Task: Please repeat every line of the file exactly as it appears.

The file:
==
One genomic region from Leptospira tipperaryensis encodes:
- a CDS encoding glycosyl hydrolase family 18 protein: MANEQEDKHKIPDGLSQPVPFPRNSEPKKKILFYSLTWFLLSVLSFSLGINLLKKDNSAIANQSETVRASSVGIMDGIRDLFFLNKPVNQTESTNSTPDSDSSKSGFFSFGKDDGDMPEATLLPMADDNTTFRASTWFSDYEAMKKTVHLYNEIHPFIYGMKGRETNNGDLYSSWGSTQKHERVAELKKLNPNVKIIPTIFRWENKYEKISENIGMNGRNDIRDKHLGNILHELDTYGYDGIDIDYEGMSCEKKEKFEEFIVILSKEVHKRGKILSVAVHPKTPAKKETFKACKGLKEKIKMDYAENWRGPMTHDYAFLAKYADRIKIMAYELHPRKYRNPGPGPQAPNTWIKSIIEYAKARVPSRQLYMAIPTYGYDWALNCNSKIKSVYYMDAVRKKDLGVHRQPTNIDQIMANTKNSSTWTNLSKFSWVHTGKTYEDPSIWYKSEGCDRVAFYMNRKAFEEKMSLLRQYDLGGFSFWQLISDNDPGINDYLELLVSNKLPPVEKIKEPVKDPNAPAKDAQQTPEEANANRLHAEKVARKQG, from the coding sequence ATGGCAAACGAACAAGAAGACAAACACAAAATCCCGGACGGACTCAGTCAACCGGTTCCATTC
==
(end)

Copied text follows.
One genomic region from Leptospira tipperaryensis encodes:
- a CDS encoding glycosyl hydrolase family 18 protein: MANEQEDKHKIPDGLSQPVPFPRNSEPKKKILFYSLTWFLLSVLSFSLGINLLKKDNSAIANQSETVRASSVGIMDGIRDLFFLNKPVNQTESTNSTPDSDSSKSGFFSFGKDDGDMPEATLLPMADDNTTFRASTWFSDYEAMKKTVHLYNEIHPFIYGMKGRETNNGDLYSSWGSTQKHERVAELKKLNPNVKIIPTIFRWENKYEKISENIGMNGRNDIRDKHLGNILHELDTYGYDGIDIDYEGMSCEKKEKFEEFIVILSKEVHKRGKILSVAVHPKTPAKKETFKACKGLKEKIKMDYAENWRGPMTHDYAFLAKYADRIKIMAYELHPRKYRNPGPGPQAPNTWIKSIIEYAKARVPSRQLYMAIPTYGYDWALNCNSKIKSVYYMDAVRKKDLGVHRQPTNIDQIMANTKNSSTWTNLSKFSWVHTGKTYEDPSIWYKSEGCDRVAFYMNRKAFEEKMSLLRQYDLGGFSFWQLISDNDPGINDYLELLVSNKLPPVEKIKEPVKDPNAPAKDAQQTPEEANANRLHAEKVARKQG, from the coding sequence ATGGCAAACGAACAAGAAGACAAACACAAAATCCCGGACGGACTCAGTCAACCGGTTCCATTC